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SAILOR

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SPOTLIGHT IT3 (SEL.) (SW/AW) Money Williams Combat Systems - OC Division

STORY BY

MC3 (SW/AW) Rosa Arzola | Carl Vinson Staff Writer

Williams is a self-motivated hardcharger. “He has a great work ethic. He never leaves a job unfinished,” said Leading Chief Petty Officer of CS-1 Division Chief Information Systems Technician (SW/AW) Lawrence Washington. “He will stay extra time to get his duties done and I know he never needs supervision.” “Combat Systems is always getting a phone call when communications go down,” Washington continued. “He and the rest of my Sailors play a vital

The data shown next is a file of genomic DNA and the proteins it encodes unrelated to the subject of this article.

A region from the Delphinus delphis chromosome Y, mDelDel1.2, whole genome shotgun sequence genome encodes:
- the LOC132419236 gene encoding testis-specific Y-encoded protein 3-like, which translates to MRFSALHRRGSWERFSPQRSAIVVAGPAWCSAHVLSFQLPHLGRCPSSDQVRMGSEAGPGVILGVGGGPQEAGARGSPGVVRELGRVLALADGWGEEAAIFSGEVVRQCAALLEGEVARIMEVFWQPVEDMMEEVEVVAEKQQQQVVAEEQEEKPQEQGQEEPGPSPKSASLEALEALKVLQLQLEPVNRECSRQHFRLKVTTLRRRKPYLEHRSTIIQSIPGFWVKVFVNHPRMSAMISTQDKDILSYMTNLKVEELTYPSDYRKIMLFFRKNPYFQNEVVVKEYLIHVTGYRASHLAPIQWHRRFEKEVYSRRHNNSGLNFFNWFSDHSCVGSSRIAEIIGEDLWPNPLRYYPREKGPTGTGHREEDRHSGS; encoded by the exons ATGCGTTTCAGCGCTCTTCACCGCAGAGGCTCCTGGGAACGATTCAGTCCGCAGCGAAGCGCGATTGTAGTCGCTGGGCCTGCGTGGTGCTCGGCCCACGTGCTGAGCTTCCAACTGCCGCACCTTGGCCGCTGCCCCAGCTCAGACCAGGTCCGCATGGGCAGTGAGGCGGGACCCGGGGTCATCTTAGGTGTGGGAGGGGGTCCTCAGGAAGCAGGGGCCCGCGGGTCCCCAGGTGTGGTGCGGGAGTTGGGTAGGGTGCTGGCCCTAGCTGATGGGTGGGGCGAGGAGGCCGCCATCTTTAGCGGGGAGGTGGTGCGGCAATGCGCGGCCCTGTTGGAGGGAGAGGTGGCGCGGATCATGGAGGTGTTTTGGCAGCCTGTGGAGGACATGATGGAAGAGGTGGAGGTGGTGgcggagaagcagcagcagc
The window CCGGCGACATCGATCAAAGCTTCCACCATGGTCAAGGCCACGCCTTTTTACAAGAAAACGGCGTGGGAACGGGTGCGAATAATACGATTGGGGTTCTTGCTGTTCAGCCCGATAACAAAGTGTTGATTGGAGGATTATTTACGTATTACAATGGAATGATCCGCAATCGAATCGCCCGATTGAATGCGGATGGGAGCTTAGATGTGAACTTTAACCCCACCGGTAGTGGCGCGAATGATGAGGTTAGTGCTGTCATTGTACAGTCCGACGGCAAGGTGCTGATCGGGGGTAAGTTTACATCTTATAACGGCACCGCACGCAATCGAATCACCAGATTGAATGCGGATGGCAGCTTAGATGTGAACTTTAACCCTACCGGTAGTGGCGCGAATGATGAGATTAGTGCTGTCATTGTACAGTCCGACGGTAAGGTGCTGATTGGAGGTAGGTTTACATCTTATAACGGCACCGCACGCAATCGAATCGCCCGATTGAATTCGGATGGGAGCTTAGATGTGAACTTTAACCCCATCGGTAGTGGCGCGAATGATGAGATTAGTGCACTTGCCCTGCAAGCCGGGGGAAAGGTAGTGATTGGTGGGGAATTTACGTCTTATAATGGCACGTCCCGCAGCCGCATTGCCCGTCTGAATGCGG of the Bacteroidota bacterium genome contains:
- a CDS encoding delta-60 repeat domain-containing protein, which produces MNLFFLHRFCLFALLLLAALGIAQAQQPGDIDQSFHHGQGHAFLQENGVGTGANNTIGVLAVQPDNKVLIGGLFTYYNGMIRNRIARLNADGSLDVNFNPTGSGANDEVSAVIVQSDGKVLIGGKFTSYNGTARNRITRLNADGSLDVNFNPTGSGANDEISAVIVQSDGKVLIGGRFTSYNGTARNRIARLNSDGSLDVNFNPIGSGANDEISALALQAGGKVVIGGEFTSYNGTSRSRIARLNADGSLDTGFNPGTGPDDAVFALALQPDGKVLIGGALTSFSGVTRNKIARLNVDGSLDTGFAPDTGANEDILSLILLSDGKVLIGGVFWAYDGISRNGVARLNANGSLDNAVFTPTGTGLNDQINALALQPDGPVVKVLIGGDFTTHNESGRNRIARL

shipmates. “He has the ability to put anyone in a better mood and motivate my new Sailors to want to learn more about their rate and their ship,” Douglas said. “He brings in a nformation Systems Technician sense of unity and boosts up our morale 3rd Class (Sel.) (SW/AW) Money tremendously. His great attitude, while Williams, assigned to Combat Systems doing his job, makes his new shipmates Department CS-1 Division, has earned enjoy working and learning from him. the reputation from his peers and It’s rare to find junior Sailors who have supervisors of performing above and such professionalism.” beyond at all times. It’s a matter of asking That professionalism and strive for anyone that works around him to notice excellence has not only caught the that he is the definition of a true attention of his superiors but has shipmate. also inspired his junior Sailors. “I look up to him. Williams, a Chesapeake, Va. Information Systems Technician native, joined the Navy in January Seaman Diana Acosta, also assigned He is always motivating 2009 and arrived aboard Carl Vinson CS-1 Division, credits Williams as me to get qualified in my to in June during the ship’s Refueling her inspiration to pursue her ESWS rate and work as hard as and EAWS qualifications. She has Complex Overhaul (RCOH). He was eager to learn during the spent hours learning 3M information possible.” Southern Seas and WestPac 2010and how to troubleshoot equipment | I T S N D i a n a A c o s t a | 2011 deployments, tackling both the from him. process of troubleshooting and of “I look up to him. He is always operating the ship’s internal and external role in providing Internet, e-mail, and motivating me to get qualified in my communications equipment. general communications throughout the rate and work as hard as possible. As One of the highest qualified Sailors ship. He takes pride in doing whatever a mentor, he always tells me to keep a in his department, Williams is a assignment I throw at him. I can trust positive attitude,” Acosta said. transmission supervisor technician him, and have done so, to run my shop Williams knows the phrase “lead by (TST), CS-11 and CS-12 work center whenever I am not here.” example” can have an impact on any supervisor, 3M work center supervisor, Williams’ leading petty officer Sailor new to a command. and a mentor to his fellow shipmates. Information Systems Technician 1st “I don’t know if my positive attitude is “I am in charge of making sure radio Class (SW/AW) Cyrena Douglas praised what motivates the people I work around, communications, messaging, voice his attitude and efforts to help the but I know if they see me working hard circuiting, and the Internet is up and division, department and ship. they will eventually notice it and will try running. I also help out the division’s “He is a great Sailor and a great to help me or get involved with whatever repair parts petty officer and I train new example to follow in the Navy. Just needs to be executed,” Williams said. “I Sailors on our equipment’s maintenance,” last deployment he obtained his ESWS also think maybe that sparks them to Williams said. [enlisted surface warfare specialist] pin, accomplish their personal goals.” As a technician, he understands his his EAWS [enlisted aviation warfare Although Williams has reached three role and knows his job makes the ship’s specialist] pin and became 3M work important milestones during the last mission achievable. center supervisor. He helped organize deployment - getting dual qualified “We make it possible for the pilots to the main communication watch teams, and making rank - he is committed to communicate with the ship while they are and has found better ways to operate the improving himself in every aspect of his flying,” Williams said. “Everyone in my equipment in our shop.” life. He has enrolled in two Navy College division makes my job more enjoyable With the beginning of a second Program Afloat College Education since we have a strong camaraderie.” deployment this year, Williams has again (NCPACE) courses and hopes to advance His chain of command all agrees taken it upon himself to help out his new to the rank of petty officer 2nd class.